Next stop, Jewish Museum.  I still need a bathroom so I stop in a department store where I see a gaggle of eight Orthodox priests, in full gown and cute hats, buying a decade’s worth each of socks, underpants and navy pullovers.  I imagine they shop in those outfits because they have no other clothes.

There are many ball gowns in the shop windows because there are many balls in Vienna. If I lived in Vienna I would need a closet for the ball gowns.

The Jewish Museum is known for a nice lunch, and it doesn’t disappoint…carrot soup, salmon and couscous, lemon square. The museum itself is quite modest. Prior to WW II there were about 200,000 Jews in Vienna, about a tenth of the population. Now, 70 years after the end of the war, there are 5,000. The Final Solution was really quite final here. The exhibits are very moving, very personal.

I have been to Jewish Museums in Paris and Washington (I was in the Washington one hours before someone decided to go in and start shooting) and both of those have security like airports.  No such thing here. The front desk is staffed by one little pasty academic-looking man in a jaunty scarf. Again, the Austrians seem to have a certain tralala quality on the subject of security.

Travel tip:  If you find yourself with an hour between activities, you don’t want to drink another beverage and it’s too far to go back to your hotel, look for a large luxury hotel, preferably an international chain, nod at the doorman on your way in, find a luxuriously comfy chair in the lobby, look around expectantly, then pull out your book which you carry for these occasions. Leave yourself ten minutes to go to the banquet floor to use the marble ladies’ room, where you will also enjoy cloth towels and herbal scented hand lotion. In this case there was also an automatic shoe polisher. Then, refreshed, with gleaming shoes, continue to next activity.

Which in this case was a walking tour themed around the famous movie, “The Third Man”. This was fascinating. For two hours, we went under bridges to see where the sewer scenes were shot, we looked down alleys to see how certain shots were framed, we looked up at people’s windows from where characters called out.  We learned that the Sacher Hotel was the HQ of the OSS (precursor to MI6) in divided post-war Vienna. Regular folk couldn’t stay there, but Graham Greene could, because he was a spook for the OSS. He checked in, hung out for a while, listened to people on the streets, wrote his novel (The Third Man) whilst doing his spying day job. And, his station chief was none other than notorious double agent Kim Philby, who had been recruited by the Soviets in Vienna in the 30’s. We finished the tour in a café where a woman played excerpts from the famous score on the zither.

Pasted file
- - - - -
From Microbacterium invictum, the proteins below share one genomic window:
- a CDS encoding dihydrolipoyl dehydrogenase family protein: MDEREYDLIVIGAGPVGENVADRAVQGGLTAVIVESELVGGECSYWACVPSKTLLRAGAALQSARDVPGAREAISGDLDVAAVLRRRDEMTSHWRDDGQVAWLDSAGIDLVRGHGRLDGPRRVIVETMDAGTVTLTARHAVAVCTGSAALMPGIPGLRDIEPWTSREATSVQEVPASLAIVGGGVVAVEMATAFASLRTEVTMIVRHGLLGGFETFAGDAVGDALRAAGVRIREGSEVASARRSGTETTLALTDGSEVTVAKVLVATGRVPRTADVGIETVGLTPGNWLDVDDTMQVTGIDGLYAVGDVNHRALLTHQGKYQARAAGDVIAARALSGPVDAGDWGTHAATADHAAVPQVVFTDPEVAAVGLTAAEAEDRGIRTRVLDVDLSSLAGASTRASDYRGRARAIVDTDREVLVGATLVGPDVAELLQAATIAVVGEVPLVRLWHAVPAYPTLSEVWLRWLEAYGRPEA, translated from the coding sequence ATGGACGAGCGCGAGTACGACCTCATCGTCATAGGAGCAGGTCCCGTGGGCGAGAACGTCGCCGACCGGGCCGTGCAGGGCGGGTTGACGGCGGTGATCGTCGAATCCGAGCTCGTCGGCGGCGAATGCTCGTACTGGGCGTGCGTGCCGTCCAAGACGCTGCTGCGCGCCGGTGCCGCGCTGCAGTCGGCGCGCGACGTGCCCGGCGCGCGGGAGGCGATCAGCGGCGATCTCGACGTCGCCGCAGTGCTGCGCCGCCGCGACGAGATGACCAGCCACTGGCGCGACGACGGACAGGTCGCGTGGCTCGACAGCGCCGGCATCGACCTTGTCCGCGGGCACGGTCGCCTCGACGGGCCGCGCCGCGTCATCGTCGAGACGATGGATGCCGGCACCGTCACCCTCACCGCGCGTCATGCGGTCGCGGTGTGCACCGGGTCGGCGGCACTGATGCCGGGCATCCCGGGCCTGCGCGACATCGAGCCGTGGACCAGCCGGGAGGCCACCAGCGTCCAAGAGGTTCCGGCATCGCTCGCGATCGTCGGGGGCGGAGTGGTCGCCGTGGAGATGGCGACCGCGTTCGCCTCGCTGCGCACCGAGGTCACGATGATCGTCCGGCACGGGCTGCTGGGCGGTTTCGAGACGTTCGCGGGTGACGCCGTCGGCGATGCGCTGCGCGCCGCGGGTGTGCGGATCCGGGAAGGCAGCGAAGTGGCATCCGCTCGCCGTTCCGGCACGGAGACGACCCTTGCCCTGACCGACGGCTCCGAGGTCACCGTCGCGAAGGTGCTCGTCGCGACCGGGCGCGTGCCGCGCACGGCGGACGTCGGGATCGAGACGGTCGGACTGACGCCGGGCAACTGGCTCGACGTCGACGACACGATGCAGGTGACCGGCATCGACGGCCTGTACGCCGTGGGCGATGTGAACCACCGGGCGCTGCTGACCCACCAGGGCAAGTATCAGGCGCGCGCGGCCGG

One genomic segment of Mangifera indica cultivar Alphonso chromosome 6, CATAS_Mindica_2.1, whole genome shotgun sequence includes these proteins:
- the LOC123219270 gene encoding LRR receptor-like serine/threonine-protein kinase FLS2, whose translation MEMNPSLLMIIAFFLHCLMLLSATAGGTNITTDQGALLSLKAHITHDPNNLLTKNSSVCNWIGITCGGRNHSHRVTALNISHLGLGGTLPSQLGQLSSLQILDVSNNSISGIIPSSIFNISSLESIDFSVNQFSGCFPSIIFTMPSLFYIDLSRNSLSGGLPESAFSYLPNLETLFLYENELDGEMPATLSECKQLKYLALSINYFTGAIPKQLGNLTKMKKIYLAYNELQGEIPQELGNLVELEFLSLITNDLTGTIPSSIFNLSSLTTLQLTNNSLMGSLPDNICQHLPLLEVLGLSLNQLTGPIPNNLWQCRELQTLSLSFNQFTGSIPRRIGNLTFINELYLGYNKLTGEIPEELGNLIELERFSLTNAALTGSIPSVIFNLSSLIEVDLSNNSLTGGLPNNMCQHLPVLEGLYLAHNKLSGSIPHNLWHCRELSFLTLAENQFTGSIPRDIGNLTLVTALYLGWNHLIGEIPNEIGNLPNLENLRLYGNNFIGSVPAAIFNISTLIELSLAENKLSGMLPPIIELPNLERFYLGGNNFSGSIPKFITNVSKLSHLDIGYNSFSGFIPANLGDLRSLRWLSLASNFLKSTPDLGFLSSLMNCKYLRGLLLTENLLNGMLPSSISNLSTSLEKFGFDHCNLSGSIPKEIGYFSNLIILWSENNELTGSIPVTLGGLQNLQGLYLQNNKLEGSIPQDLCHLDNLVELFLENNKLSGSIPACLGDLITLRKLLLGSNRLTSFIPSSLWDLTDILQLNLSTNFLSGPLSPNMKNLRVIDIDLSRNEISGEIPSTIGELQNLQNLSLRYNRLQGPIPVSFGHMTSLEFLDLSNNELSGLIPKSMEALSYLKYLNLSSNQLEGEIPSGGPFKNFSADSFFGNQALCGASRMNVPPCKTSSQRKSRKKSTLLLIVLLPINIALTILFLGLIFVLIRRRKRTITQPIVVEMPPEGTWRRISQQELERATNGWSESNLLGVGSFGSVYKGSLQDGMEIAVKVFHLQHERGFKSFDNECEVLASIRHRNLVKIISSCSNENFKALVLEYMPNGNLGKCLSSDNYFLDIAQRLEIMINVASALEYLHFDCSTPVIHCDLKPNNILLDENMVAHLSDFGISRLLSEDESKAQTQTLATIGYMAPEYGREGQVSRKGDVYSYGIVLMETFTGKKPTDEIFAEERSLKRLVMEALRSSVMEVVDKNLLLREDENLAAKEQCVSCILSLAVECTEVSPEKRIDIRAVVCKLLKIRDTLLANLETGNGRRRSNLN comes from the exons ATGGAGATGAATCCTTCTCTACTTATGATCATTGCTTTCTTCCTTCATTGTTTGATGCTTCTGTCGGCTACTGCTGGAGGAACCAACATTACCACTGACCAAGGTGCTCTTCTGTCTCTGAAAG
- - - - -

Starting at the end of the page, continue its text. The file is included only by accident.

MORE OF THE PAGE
Our tour guide was a nice young Austrian man whose mother has written the definitive book on “The Third Man” (I have no reason to doubt him).  He says he and his family have watched it over 60 times.  He has it memorized. He is a marvel.  He also knows a lot about Viennese history, although his all-time favourite tv show: Due South (yes, the one with Paul Gross).  His all-time favourite songwriter:  Stan Rogers. He and his dad did a three-week camping trip around Lake Superior and every morning they would start the day and sing, with their Austrian accents, I presume, all of the verses of “The Northwest Passage”. It seems all of Austria could fit in Lake Superior. My only non-work related conversation of the week (not counting functional things like ordering food and finding umbrellas) and I find a man who was thrilled to buy snowshoes in Hudson’s Bay Store.  It was rather comforting.

Throughout the movie the Viennese fire department used their hoses to make the streets wet in order to sharpen shadows and capture light. For this they were allowed to eat at the craft services table, a great perk in post-war Vienna where people ate cats and rats and were still recycling fat until the 70’s. Tonight, however, for the first time all week, when I came out of the hotel to meet the tour, it was pouring rain, so we didn’t have to simulate that effect as it got dark.

I didn’t mind. I have an umbrella.




About saxbergonstuff

I'm a mother, a grandmother, a sister, a daughter, an auntie. When I'm not focusing on that, I'm an educator, facilitator and content designer. When I feel like it.